MAPS is a laboratory tool that allows simulation of 3D atmospheric optical turbulence over a wide field of view up to 2 arcminutes. It consists of 3 main components. A plate for light sources, comprising 34 fiber connectors [] to investigate wide field wavefront reconstruction for various artificial-star configurations. The second main part of the MAPS design [11] consists of two optical tubes containing identical groups of lenses, fabricated by Janos Technology, Inc., Keene, NH, USA. The first tube collimates the point sources of the reference plate and creates the telescope pupil. The second tube refocuses the disturbed light beams into a 2 arcminute-wide focal plane with the optical characteristics of the Very Large Telescope (VLT) f/15 Nasmyth focus. The third main component of MAPS is a set of phase-screens. Up to 3 glass phase-screens can be mounted in between the two optical tubes. When rotating, those screens emulate a turbulent atmosphere consisting of a ground or boundary layer, a mid-altitude layer, and a high altitude layer. Each glass-plate can rotate with an adjustable and reproducible speed to emulate different atmospheric wind speeds per layer (see also [12]). Additionally, we can adjust the position of each glass-plate along the optical axis of the system to emulate atmospheric layers at different altitudes. Such a layered approach of atmospheric turbulence is supported by a number of experimental studies [14, 15, 4, 16, 17, 18].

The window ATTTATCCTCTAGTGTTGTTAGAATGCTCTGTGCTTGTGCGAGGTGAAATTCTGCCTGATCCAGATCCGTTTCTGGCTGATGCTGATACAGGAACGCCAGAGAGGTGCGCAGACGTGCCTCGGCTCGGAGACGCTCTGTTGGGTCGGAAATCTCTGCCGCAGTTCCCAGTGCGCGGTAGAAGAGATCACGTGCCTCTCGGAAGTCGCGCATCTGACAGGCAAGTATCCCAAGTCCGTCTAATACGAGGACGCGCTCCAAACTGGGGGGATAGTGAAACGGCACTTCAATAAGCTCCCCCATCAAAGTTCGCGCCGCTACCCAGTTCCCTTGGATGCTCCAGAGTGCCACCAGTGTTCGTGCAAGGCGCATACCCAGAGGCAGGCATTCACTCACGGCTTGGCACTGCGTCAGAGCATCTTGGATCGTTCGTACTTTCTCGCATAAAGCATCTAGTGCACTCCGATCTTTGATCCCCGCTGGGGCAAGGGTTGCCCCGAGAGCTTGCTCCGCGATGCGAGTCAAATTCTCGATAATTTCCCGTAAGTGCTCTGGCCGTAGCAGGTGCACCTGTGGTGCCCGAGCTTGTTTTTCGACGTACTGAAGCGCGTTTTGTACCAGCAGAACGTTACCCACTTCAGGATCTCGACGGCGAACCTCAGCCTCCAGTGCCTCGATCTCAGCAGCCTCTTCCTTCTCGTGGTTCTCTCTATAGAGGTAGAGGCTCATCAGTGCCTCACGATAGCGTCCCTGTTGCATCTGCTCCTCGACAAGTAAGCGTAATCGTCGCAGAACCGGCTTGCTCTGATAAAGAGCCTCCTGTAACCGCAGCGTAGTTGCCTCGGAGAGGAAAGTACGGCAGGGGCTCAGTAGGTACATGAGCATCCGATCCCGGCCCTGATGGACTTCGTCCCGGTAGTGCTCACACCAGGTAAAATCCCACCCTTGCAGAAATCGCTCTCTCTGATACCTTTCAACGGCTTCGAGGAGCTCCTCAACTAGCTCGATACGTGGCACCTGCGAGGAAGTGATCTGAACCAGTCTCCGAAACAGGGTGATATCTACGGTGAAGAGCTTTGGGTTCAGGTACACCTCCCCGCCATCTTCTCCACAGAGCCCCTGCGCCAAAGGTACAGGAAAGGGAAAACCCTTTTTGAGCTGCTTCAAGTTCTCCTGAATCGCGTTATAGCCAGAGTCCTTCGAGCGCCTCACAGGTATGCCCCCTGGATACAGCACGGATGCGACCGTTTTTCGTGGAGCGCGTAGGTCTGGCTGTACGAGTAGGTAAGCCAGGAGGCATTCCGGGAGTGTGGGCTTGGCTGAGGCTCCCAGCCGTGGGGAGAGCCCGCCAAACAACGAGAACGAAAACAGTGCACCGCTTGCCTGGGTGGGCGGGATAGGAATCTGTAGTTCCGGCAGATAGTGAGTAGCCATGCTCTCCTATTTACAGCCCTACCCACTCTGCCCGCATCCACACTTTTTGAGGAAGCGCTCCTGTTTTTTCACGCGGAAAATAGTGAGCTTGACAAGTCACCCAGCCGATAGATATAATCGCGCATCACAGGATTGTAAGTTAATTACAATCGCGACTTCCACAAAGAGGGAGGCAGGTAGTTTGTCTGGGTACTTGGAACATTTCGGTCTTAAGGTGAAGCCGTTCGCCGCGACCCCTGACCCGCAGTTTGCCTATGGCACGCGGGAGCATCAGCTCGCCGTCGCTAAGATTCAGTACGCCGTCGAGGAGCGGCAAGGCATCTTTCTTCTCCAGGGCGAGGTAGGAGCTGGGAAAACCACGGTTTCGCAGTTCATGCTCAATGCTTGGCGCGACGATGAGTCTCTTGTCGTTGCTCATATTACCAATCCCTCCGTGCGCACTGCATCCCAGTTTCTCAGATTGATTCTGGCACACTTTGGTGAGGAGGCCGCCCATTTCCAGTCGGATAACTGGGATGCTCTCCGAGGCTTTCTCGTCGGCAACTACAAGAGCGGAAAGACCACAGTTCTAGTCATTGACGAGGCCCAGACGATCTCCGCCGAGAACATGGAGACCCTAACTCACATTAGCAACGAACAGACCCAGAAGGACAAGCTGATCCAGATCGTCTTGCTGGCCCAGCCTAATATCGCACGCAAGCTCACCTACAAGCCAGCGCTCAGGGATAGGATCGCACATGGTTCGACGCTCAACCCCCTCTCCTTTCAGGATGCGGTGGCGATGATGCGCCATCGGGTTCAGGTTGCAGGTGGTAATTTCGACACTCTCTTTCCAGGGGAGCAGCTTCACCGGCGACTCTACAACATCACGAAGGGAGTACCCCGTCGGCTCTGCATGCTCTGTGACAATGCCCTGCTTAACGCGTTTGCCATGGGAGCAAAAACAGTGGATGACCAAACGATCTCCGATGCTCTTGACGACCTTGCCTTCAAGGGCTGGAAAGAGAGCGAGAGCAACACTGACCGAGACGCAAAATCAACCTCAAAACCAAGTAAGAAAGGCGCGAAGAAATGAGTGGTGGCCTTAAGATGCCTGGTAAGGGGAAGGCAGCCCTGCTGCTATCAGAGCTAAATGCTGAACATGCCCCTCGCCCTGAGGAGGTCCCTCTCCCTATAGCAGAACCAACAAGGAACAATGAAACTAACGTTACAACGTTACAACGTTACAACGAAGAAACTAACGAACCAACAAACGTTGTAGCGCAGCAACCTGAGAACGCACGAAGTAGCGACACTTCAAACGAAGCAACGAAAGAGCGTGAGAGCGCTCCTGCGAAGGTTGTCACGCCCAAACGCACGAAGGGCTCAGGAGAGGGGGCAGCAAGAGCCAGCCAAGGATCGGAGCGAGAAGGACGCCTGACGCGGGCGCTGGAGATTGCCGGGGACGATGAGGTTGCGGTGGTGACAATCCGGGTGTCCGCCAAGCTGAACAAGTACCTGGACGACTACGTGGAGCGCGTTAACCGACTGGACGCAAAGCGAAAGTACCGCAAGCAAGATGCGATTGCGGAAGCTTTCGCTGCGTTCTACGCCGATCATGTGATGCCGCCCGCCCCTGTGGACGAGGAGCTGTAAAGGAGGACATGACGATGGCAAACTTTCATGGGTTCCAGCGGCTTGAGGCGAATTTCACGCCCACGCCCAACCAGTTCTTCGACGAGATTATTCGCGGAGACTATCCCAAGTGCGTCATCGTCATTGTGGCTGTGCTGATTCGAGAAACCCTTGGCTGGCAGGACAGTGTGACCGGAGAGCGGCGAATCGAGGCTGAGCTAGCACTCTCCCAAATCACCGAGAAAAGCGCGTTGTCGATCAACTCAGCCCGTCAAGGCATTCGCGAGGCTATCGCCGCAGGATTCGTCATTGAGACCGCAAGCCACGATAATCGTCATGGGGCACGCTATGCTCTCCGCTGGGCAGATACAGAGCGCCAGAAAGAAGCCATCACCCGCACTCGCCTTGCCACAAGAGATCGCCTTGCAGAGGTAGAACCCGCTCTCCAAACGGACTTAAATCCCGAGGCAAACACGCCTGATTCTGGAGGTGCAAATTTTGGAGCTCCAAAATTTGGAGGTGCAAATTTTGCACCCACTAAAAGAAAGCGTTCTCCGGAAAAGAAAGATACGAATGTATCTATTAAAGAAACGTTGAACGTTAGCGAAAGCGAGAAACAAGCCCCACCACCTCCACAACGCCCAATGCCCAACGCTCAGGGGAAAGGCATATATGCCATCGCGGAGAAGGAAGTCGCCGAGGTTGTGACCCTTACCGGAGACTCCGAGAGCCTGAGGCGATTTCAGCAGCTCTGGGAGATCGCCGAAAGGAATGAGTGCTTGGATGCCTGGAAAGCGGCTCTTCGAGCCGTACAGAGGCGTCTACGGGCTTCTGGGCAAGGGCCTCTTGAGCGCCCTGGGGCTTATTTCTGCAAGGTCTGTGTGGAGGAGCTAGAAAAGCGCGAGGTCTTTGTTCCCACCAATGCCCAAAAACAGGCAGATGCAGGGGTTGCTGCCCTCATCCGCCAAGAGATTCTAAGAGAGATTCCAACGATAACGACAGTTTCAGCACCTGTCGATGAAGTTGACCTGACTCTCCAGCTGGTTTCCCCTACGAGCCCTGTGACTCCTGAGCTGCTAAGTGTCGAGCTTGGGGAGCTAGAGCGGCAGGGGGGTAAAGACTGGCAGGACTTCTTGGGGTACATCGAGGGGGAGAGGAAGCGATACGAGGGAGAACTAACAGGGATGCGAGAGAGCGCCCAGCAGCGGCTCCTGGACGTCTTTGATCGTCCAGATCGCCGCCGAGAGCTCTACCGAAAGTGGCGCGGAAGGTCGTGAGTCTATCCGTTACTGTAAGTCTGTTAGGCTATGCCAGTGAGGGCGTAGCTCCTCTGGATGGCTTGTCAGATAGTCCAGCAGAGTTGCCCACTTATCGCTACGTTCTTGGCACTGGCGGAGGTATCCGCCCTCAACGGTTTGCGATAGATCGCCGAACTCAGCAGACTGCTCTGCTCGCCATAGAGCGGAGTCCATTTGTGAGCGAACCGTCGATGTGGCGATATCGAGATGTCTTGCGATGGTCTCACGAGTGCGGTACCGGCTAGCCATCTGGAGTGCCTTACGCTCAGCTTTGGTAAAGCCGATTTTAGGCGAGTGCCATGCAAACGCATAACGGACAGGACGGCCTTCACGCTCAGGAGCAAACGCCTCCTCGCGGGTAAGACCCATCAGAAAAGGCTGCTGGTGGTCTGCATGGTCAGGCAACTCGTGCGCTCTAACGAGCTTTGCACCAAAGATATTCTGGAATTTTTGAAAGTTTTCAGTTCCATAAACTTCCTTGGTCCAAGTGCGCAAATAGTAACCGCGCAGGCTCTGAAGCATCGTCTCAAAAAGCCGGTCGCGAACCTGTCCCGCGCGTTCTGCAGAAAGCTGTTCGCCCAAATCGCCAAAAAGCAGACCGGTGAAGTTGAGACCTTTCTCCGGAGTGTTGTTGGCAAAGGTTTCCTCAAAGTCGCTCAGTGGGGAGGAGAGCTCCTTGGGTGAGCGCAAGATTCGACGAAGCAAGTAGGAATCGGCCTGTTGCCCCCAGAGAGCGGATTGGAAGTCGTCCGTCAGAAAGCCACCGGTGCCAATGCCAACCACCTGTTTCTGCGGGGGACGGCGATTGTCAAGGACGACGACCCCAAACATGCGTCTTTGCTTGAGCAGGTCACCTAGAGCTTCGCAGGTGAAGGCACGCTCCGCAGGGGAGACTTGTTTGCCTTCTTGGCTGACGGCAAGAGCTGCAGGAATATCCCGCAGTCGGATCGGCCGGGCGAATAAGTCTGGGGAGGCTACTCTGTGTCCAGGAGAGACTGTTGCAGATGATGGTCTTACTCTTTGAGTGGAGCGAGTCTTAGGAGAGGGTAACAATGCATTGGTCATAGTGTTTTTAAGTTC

The glass-plate phase-screen design was kindly provided by ESO [19]. The telescope pupil of MAPS is implemented through a 13 mm (equivalent to an 8-m telescope) pupil stop installed immediately behind the ground layer phase-screen when viewed from the direction of the collimating lens assembly.

3. Fabricating the surface etched phase-screens

3.1. Phase-screen phase maps